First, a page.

Kyle and I hunted around Jackson, but we didn’t see a thing.  We still have the regular season, and I’m quite confident we can get Kyle his third deer of his young hunting career.  We had a good time together even if we did get a little wet.  Now we just have to go north to the cabin in a few weeks and hope for better weather!

Mike

Michigan Youth Hunt 2016

September 15th, 2016

img_1579img_1585img_1593The 2016 Michigan Youth hunt is just two days away, and two of my grandkids are looking forward to it!

Jacob Russo, Kyle Pafford, and Ava Taylor all were very late in trying to find somewhere to take the required hunter safety course.  all of them have used up their Mentor and Apprentice hunts, and must now have the Hunter Safety class in order to get a hunting license.  It seemed like the on-line course would be their only option and Carleton and Dundee Michigan were holding a field trial day required to complete the course.

Jacob was able to zip through his 9 lessons and take his field test in Carleton, while Kyle and Ava were struggling to find time to complete the rigorous class.  Kyle finished his on Tuesday and took his field test Wednesday at the Dundee Sportsman’s Club. There were 15 adults/youth who took the field day class and only 2 of them received a perfect score!  My grandson Kyle was one of them.  Ava will have to complete her’s later in October as she just couldn’t complete the on line testing due to her many school activities!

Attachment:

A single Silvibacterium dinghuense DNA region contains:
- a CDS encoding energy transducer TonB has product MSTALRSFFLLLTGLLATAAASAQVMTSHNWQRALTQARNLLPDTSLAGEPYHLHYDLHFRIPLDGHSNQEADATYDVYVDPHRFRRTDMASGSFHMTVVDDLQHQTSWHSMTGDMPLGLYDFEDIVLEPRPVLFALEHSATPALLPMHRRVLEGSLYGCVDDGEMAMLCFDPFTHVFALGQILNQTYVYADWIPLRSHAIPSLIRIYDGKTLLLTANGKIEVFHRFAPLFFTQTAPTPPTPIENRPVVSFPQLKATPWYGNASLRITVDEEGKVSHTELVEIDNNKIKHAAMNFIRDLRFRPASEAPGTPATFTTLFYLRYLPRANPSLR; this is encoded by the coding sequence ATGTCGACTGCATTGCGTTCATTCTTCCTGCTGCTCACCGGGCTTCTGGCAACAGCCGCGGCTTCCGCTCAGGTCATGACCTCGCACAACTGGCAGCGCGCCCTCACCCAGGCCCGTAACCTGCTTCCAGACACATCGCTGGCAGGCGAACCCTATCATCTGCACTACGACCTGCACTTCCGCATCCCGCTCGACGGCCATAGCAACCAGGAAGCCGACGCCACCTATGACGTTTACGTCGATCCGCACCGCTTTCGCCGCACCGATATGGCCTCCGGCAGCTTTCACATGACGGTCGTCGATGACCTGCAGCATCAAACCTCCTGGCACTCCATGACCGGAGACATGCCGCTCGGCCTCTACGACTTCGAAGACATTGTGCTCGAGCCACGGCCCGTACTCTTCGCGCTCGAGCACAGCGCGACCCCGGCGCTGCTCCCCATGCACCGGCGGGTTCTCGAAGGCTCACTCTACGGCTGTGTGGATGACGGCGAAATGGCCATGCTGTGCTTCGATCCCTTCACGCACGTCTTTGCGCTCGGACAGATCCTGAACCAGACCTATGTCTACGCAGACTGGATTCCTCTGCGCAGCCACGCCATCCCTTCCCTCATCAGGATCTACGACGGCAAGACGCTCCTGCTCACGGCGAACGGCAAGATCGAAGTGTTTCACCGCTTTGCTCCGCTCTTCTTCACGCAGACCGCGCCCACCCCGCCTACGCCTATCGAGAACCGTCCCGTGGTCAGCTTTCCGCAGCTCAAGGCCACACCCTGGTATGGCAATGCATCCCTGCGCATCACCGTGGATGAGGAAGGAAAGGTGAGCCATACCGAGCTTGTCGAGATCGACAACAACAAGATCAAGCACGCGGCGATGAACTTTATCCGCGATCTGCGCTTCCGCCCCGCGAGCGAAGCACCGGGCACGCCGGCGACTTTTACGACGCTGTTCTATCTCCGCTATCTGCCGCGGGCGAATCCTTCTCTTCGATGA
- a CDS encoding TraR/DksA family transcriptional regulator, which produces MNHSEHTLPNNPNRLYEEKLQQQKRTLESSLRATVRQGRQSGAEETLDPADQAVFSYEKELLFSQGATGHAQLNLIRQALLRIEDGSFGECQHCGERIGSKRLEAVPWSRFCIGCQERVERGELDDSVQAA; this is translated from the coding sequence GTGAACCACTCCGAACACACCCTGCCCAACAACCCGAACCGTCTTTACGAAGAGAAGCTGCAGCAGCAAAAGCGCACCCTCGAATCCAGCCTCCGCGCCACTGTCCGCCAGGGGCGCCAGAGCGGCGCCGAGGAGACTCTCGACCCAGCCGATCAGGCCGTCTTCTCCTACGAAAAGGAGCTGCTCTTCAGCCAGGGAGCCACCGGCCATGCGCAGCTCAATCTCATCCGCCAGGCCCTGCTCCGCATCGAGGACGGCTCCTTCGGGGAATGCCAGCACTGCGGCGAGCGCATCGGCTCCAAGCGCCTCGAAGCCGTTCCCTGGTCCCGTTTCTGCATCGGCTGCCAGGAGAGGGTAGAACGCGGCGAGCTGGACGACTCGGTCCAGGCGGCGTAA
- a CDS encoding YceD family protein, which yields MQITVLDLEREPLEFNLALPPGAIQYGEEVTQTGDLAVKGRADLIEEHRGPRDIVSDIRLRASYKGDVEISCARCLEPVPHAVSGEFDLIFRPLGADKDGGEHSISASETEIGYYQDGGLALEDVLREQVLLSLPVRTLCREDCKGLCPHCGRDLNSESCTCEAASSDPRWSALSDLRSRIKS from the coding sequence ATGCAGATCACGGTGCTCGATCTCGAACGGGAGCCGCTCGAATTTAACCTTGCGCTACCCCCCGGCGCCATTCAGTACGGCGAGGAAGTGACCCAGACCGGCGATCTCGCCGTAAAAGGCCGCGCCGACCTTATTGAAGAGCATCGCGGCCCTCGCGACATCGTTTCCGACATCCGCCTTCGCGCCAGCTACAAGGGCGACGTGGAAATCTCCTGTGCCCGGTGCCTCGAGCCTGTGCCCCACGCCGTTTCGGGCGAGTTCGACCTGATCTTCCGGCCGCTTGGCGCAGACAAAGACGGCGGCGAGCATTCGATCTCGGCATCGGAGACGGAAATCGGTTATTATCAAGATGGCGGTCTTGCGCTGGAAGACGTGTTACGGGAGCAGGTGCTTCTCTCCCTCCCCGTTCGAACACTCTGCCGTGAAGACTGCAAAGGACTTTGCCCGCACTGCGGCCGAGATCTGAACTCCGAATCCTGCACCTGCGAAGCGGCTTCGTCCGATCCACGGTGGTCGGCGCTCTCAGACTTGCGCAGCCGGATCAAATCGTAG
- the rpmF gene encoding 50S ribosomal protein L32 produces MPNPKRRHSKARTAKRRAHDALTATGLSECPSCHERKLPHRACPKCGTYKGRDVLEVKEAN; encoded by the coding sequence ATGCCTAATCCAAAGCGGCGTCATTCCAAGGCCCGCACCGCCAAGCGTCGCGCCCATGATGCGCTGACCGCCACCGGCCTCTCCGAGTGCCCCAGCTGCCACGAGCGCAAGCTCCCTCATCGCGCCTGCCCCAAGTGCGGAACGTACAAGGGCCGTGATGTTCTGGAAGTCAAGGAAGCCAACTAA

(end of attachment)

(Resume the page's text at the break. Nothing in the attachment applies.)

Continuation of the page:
Jacob will be hunting this weekend with his dad Tony.  They have been scouting a nice 8 pointer around their home.  I will be taking Kyle over to Jackson to hunt my brother Brad’s place.  One day is all were going to get, as we have a couple birthdays Sunday.  The 20 gauge Remington model 870 is sighted in and ready to put some venison in the freezer.  Rain is in the forecast, but we have our poncho’s to keep us dry. We’re excited!

Mike

2016 Story Book Bear Hunt

September 12th, 2016

img_3899img_3896img_3876-jpgAs many of you know the Ansel Family has had a love affair with hunting black bear out of the Baldwin camp since 1973!  In case your counting that’s 43 years!  Three generations of Ansel’s have hunted the hills of Marquette Mich. due to the tutoring and generosity of our friends Dick, Gary and Greg Baldwin; not to mention the rest of the family (Nancy, Matt, and Paula.)

Since the state of Michigan went to the lottery system in order to draw a bear permit we have been “hit and miss” concerning drawing permits together.  Well this year my brother Darry, his son Derek, and grandson Tanner all drew first hunt permits. That is very hard to do the way the point system is set up.

A couple weeks ago they made the long drive to Marquette from Monroe to set baits and put up stands.  Two of those baits were hit the very first evening, which was a good sign of things to come.  Gary Baldwin kept the baits fresh while the three lucky hunters anticipated September 10, the season opener.  Gary had been sending reports of multiple bear in all the baits, with one or more even breaking into a storage shed that Darryl had stored bear bait in!